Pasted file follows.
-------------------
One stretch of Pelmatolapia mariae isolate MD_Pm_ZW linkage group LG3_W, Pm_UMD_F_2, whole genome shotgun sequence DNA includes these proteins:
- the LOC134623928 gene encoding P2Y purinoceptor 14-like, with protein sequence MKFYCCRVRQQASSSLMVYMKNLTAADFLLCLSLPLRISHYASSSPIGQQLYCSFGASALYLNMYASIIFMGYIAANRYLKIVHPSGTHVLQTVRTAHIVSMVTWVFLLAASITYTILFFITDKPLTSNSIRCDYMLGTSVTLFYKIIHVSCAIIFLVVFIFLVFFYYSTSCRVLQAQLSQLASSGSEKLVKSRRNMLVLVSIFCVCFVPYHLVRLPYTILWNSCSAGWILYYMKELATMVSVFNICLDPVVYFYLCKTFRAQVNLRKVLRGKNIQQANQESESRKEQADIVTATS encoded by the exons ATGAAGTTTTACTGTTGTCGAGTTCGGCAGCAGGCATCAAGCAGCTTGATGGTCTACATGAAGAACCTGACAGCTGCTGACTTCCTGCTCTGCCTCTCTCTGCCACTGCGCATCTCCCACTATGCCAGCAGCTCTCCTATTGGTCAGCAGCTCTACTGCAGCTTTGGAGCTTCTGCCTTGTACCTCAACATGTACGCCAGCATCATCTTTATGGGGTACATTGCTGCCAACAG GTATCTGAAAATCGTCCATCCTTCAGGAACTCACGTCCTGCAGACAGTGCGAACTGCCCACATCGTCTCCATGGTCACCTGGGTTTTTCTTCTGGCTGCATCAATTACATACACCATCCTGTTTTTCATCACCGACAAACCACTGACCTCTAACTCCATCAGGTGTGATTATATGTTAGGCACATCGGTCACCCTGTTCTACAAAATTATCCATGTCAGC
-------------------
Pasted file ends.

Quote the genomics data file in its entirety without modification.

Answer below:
One stretch of Pelmatolapia mariae isolate MD_Pm_ZW linkage group LG3_W, Pm_UMD_F_2, whole genome shotgun sequence DNA includes these proteins:
- the LOC134623928 gene encoding P2Y purinoceptor 14-like, with protein sequence MKFYCCRVRQQASSSLMVYMKNLTAADFLLCLSLPLRISHYASSSPIGQQLYCSFGASALYLNMYASIIFMGYIAANRYLKIVHPSGTHVLQTVRTAHIVSMVTWVFLLAASITYTILFFITDKPLTSNSIRCDYMLGTSVTLFYKIIHVSCAIIFLVVFIFLVFFYYSTSCRVLQAQLSQLASSGSEKLVKSRRNMLVLVSIFCVCFVPYHLVRLPYTILWNSCSAGWILYYMKELATMVSVFNICLDPVVYFYLCKTFRAQVNLRKVLRGKNIQQANQESESRKEQADIVTATS encoded by the exons ATGAAGTTTTACTGTTGTCGAGTTCGGCAGCAGGCATCAAGCAGCTTGATGGTCTACATGAAGAACCTGACAGCTGCTGACTTCCTGCTCTGCCTCTCTCTGCCACTGCGCATCTCCCACTATGCCAGCAGCTCTCCTATTGGTCAGCAGCTCTACTGCAGCTTTGGAGCTTCTGCCTTGTACCTCAACATGTACGCCAGCATCATCTTTATGGGGTACATTGCTGCCAACAG GTATCTGAAAATCGTCCATCCTTCAGGAACTCACGTCCTGCAGACAGTGCGAACTGCCCACATCGTCTCCATGGTCACCTGGGTTTTTCTTCTGGCTGCATCAATTACATACACCATCCTGTTTTTCATCACCGACAAACCACTGACCTCTAACTCCATCAGGTGTGATTATATGTTAGGCACATCGGTCACCCTGTTCTACAAAATTATCCATGTCAGC